By Alex Hudson/ Drug Information Center

Depending on who you ask, the United States has been fighting the “War on Drugs” for anywhere from 36 to 127 years. I’m not sure if you have noticed or not, but drugs still exist and people still use them.

Without getting super deep into it, which would take libraries of books (similar to ones I have in my office and which are available for checkout), I’m going to focus this Buzz on the aspects of drug policy that directly effect college students. People usually start giving two cents about something when it affects them or people they know, so maybe this little glimpse into the drug policy world will peak your interest, and you will take the time to explore the far reaching aspects of the laws your government has constructed. Or maybe I’ll just write about them later.

So yeah, back to the subject at hand. U.S. drug policy affects students in a major way; I’m going to let you in on some information that could blow your mind about exactly how this happens.

The Higher Education Act (HEA) was signed into law in 1965 as part of President Lyndon Johnson’s Great Society project. The program was designed specifically to open up access to higher education to people who would otherwise not be able to afford tuition. It created a system of federal loans, grants, and scholarships.

Do you rely on financial aid to pay your way through school? Thank the HEA.

Then in 1998 Rep. Mark Souder (R-IN) introduced the Drug Free Student Loan amendment to the HEA. The amendment eliminates the possibility of federal aid money to students who have been convicted of drug related charges, including misdemeanor marijuana possession charges.

The HEA drug provision was originally interpreted to include students who received their convictions prior to being accepted at the university. In 2006 the exclusionary rule was scaled back to apply only to students who received their convictions while currently enrolled in school.

Let me elaborate on the details of this amendment. Drug charges are the only convictions which can cost you those fat financial aid checks. Rape, murder, child molestation? You don’t lose the cash. Get caught with a dime bag of marijuana and say goodbye to your financial aid for at least a year; unless you complete a Department of Education approved rehab program.

It has no provision about the most widely used and abused drug on college campuses, alcohol. And since financial aid already has GPA requirements for eligibility, this provision adversely affects students who are already doing well in school.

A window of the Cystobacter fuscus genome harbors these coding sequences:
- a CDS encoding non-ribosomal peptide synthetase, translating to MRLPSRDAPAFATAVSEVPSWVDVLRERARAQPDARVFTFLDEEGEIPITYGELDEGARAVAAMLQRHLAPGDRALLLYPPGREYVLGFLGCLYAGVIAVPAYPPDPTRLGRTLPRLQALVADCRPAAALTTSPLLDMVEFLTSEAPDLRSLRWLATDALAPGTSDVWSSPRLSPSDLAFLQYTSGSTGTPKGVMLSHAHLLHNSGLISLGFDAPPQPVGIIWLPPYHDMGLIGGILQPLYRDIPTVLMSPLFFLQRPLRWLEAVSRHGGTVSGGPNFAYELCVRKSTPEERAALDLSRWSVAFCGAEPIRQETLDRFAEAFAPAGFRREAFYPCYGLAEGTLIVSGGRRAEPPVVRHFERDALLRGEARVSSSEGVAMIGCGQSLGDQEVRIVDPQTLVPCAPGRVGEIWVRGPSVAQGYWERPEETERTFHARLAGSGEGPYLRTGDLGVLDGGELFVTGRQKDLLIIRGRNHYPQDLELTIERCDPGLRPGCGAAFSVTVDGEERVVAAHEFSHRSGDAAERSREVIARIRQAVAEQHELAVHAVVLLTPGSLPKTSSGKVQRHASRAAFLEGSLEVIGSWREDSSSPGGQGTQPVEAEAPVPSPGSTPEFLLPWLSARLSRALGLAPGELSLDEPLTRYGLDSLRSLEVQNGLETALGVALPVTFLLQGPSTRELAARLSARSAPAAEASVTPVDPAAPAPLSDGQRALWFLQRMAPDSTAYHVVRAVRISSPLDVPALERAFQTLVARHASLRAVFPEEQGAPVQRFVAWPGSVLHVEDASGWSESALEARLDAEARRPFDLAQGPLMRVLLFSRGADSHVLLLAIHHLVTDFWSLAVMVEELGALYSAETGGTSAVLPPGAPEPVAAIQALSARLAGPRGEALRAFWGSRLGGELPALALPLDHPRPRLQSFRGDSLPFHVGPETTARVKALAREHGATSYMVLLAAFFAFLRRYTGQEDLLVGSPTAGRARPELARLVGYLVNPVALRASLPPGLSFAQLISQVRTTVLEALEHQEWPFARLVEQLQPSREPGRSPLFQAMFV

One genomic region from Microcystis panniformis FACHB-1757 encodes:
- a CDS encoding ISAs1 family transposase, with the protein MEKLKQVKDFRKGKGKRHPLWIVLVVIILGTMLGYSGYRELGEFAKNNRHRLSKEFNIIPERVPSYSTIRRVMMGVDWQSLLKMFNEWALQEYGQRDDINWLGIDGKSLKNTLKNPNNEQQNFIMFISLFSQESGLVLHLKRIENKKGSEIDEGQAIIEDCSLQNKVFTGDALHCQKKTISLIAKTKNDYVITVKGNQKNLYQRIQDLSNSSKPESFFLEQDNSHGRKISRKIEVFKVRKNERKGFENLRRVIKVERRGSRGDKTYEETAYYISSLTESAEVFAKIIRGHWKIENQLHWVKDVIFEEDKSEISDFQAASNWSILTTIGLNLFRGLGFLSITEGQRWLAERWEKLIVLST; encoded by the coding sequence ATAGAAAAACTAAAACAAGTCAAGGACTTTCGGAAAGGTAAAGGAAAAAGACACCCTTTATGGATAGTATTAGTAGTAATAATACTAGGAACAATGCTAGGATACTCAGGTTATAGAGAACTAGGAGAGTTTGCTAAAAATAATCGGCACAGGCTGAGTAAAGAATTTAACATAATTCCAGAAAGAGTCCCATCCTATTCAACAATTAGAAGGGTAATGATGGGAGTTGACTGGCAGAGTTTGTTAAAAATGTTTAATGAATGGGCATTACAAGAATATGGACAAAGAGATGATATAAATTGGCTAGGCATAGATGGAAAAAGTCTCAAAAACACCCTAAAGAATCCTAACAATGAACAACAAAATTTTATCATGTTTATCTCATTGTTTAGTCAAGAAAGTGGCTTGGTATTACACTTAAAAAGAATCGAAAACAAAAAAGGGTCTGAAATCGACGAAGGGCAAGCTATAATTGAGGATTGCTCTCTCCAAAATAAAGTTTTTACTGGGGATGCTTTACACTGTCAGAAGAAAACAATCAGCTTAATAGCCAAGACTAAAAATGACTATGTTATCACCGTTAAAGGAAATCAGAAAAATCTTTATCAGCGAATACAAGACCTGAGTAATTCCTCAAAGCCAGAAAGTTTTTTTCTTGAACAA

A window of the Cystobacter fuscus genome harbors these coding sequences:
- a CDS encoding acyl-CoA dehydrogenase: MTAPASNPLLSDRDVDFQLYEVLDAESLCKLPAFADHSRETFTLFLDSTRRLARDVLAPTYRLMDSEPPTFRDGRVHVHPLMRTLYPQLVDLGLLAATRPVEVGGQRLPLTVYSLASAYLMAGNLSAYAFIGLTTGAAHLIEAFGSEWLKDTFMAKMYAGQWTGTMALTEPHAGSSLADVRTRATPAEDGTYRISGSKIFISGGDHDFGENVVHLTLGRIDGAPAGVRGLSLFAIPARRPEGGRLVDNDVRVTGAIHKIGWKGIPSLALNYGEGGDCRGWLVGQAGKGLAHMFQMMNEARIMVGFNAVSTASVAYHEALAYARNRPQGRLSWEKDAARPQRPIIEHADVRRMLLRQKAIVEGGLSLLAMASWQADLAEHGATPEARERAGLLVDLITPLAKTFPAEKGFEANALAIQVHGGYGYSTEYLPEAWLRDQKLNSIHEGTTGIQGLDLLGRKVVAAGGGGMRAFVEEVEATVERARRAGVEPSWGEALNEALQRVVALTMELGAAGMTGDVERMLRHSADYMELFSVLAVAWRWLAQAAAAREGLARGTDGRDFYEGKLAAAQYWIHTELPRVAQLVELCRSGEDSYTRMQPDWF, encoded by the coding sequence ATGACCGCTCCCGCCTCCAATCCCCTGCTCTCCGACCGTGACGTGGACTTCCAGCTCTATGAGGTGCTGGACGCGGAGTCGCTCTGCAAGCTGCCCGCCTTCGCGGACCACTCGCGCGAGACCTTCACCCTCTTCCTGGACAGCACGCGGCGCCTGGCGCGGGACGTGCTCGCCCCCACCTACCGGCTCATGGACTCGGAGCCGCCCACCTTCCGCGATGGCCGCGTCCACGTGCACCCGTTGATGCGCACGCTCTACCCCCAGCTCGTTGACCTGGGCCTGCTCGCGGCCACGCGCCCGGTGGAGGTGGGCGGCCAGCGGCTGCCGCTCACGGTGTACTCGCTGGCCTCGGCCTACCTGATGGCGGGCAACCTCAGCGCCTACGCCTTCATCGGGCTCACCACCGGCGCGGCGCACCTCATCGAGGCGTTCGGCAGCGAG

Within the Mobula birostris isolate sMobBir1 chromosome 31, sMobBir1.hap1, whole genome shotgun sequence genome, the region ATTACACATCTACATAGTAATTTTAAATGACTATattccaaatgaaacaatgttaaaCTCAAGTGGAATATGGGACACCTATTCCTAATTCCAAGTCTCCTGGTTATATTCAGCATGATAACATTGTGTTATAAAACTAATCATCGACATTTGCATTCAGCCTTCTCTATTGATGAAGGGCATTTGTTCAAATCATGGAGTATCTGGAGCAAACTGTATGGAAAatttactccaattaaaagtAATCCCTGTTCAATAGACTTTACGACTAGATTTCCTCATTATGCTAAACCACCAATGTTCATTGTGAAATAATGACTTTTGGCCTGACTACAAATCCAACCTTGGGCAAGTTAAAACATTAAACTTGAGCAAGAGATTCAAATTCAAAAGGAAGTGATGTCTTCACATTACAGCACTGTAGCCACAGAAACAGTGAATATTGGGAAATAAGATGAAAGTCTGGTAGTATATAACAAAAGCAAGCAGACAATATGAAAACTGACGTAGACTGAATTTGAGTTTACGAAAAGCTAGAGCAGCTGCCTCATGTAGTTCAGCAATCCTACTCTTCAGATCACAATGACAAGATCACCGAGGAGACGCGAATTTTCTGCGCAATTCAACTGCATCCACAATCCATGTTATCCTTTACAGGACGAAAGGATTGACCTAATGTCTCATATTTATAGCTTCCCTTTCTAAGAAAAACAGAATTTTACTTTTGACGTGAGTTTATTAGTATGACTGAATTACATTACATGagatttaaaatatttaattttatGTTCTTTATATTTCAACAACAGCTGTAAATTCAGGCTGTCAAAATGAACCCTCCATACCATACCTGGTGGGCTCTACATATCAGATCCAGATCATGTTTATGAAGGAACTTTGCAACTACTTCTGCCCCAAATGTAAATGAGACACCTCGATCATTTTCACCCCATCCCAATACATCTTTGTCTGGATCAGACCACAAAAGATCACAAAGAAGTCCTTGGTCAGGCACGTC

In the six years since the amendment has been in effect, nearly 190,000 students have been denied financial aid based on these convictions, according to a report released by the Department of Education to the group Students for Sensible Drug Policy in 2006.
In Washington state alone, more than 4,700 students have lost their aid on the basis of prior convictions. One out of every 300 students is denied financial assistance, ranking the state fourth in the nation for percentage of students without possibility of aid. These numbers of course do not include people who don’t even bother to apply for school or for aid knowing they would be denied.

In the spirit of academia, I’m going to pose some questions about this policy and let you make up your own minds. I report, you decide.

• Do students who break drug laws deserve tax-payer assistance in going to school?

• Based on the socio-economic status of students who rely on financial aid in order to go to college, taking this source of income away effects what groups of people most heavily?

• Is this an effective means of deterring students from using drugs?

• Since this rule only applies to people who have been convicted, in what ways is this punishing students twice for the same behavior?

• Should we expect that access to federal financial aid is a privilege and not a right?
• Is this amendment in the spirit of the original act’s intent of providing access to college to persons who otherwise wouldn’t be able to afford it?

Western used to provide a $750 scholarship to students who lost their financial aid due to drug convictions. We were one of the first in the nation to do so and this move won the university acclaim in the drug policy reform movement. Then, two years ago, the scholarship was dropped by the AS Board of Directors due to lack of student interest. If you feel strongly about this issue either way, you should do your democratic duty and contact your board and give them your two cents.

Again my darling readers, it is neither my right, role, nor desire to force feed you opinions. We are all here to expand our minds, broaden our ways of knowing and understand the world, and to question our basic assumptions. I urge you all to investigate this further.

In the immortal words of Garrison Keillor, “Be well. Do good work and Keep in Touch.”